Another Brighton Festival has come to an end (the Fringe lives on for another week) and the buzz of heading to event after event is slowly dissipating. I still have no idea what I’ll do in June, but a succession of dinner dates with lovely friends will help bridge the gap this week.
Historian Roderick Kedward, writer Caroline Moorehead spoke with Martin Evans
This was a talk on the role of the resistance during WWII in occupied France.
Martin began the event by introducing Roderick (RK) and Caroline (CM). RK has written two books on the French Resistance, personally interviewing those who participated. CM is a human rights journalist and has written fiction on the resistance.
Roderick then spoke to the audience about the resistance, and the different forms this took in France. One woman in a small village burnt a letter denouncing a member of the village as a Jew. Resisters often underplayed their actions when talking to RK when he was in France interviewing in the 60s. They didn’t see what they were doing as bravery. An interesting thought considering thousands of those who resisted were tortured and hundreds killed. RK was very interesting, but I think I needed more of an introduction to the subject to fully understand what he was describing.
The talk then moved to a panel discussion between RK, CM and ME.
CM explained that the resistance was so prominent in the villages she writes about in her novels because the were more isolated, slightly dislocated from modern France. Resistance was often dutiful though there were those who were fearless. There is a lot of ambiguity surrounding the resistance, which there had to be in order for it to function without detection.
RK explained that women were ideal for the resistance, describing the ‘woman at the doorway’ phenomenon. RK found that on interviewing members of the resistance there was often a wife in the background correcting the information RK was being given. Women kept people talking in doorways while people escaped. Many of these women were not recognised at the time and France is now working on recognising the anonymous women of the resistance.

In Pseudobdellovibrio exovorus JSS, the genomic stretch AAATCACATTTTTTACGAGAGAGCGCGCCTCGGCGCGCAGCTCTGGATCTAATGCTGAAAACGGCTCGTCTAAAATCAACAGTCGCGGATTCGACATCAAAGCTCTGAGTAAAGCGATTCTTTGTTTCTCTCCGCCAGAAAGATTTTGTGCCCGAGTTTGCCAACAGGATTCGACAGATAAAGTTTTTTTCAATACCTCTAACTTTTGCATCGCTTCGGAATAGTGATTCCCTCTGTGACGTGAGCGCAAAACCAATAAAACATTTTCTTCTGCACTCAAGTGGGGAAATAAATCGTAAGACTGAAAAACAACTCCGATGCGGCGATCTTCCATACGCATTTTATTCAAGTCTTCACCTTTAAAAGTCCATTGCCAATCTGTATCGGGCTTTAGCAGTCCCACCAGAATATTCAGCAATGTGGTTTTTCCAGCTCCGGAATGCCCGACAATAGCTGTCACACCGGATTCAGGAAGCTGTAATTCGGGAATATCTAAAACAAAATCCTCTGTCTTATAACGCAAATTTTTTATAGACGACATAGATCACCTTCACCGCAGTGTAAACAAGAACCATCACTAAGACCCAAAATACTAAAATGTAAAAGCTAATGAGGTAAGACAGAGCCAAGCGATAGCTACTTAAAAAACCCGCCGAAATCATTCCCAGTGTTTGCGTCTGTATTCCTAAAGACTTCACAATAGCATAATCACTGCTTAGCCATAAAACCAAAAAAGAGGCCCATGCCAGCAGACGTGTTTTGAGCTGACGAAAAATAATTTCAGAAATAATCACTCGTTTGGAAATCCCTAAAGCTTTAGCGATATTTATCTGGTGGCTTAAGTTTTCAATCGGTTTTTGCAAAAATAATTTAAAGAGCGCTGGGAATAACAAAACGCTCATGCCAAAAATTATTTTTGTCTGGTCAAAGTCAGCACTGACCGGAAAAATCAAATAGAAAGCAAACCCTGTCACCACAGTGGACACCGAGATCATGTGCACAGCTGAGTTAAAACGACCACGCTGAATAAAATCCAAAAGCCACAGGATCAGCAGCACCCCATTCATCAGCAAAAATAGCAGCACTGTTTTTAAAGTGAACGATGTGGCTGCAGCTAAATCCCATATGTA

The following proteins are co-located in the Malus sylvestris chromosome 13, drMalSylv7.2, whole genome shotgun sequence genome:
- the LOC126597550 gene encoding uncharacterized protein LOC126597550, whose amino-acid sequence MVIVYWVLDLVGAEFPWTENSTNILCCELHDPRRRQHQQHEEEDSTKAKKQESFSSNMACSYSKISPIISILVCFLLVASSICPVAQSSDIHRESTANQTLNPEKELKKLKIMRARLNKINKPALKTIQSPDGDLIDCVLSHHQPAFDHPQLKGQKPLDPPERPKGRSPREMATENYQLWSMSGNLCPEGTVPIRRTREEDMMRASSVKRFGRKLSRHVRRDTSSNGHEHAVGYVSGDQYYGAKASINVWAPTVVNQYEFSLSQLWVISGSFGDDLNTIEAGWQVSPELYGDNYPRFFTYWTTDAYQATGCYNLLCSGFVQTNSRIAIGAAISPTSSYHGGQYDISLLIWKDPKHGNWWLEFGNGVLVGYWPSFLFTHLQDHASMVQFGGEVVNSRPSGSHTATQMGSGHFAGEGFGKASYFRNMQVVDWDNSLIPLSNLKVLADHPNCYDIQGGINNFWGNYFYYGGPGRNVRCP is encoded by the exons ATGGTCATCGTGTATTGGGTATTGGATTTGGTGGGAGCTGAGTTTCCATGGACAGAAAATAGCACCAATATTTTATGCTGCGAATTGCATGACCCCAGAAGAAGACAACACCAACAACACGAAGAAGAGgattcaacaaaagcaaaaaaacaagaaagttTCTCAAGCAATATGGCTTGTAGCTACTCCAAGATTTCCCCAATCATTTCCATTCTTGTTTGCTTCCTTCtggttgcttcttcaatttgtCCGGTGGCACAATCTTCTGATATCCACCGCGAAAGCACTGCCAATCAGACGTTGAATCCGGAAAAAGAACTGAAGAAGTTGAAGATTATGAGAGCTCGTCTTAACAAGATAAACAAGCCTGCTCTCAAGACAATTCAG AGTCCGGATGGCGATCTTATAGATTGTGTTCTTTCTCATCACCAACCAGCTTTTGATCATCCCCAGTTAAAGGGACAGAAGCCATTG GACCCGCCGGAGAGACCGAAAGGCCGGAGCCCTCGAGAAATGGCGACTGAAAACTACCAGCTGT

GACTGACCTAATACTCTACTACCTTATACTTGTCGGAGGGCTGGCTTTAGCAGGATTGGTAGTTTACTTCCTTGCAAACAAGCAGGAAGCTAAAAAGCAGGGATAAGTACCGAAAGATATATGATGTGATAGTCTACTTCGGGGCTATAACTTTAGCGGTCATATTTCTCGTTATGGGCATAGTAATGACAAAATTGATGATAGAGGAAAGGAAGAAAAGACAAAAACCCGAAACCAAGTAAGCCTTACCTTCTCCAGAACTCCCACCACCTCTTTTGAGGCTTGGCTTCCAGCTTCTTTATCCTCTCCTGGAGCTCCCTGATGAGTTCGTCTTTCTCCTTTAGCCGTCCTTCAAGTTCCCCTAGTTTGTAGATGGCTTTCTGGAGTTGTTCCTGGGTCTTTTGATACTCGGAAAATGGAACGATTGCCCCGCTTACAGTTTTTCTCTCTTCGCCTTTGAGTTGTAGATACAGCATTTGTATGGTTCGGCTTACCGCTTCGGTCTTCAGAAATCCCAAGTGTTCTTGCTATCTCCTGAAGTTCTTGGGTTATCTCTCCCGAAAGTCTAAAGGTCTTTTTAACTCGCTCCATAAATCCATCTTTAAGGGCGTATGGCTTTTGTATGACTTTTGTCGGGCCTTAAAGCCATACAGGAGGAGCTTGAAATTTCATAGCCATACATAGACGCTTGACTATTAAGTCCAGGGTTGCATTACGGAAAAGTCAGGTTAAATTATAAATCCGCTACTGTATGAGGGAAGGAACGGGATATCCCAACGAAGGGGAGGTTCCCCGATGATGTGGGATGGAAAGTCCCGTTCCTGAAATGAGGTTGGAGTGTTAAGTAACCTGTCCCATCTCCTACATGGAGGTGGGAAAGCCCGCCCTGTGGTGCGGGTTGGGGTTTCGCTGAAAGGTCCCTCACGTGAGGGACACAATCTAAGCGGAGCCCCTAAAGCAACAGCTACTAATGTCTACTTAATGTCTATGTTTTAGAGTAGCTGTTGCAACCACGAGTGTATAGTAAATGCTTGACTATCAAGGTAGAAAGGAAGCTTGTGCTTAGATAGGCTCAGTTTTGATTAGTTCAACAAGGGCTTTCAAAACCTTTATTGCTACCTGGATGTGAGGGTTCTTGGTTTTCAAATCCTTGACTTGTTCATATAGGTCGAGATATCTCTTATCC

Questions were then opened up to the audience.
The resistance is not a subject I have much been interested in (unless watching ‘Allo ‘Allo counts) but after this talk I would be intrigued to read some accounts.
Elif Shafak in conversation with Jacqueline Rose
Elif Shafak is a Turkish author and academic (and is utterly awesome). Jacqueline Rose is an academic and has written books on Sylvia Plath and other famous women.
I only discovered Elif (ES) recently when I watched her marvellous TEDTalk, so I was rather excited to get the opportunity to hear her talk.
Jacqueline (JR) spoke about her book, Women in Dark Times, where she chose to focus on three women to be admired. These women are Rosa Luxemburg, Charlotte Salomon and Marilyn Monroe.
“[Marilyn Monroe] was asked to carry the burden of American perfection.”
ES and JR immediately begin discussing Feminism. I’m relying solely on notes and this jumps into psychology, so I’ll try and recount the discussion as accurately as I can – be aware I may unintentionally misconstrue.
JR explained that the personal is now political, but the personal can be very dark. She feels that feminism should have this realisation, political life needs feminism to be aware of how linked feminism and the psyche are, and as marvellous as this feminism resurgence is, the issues go deeper.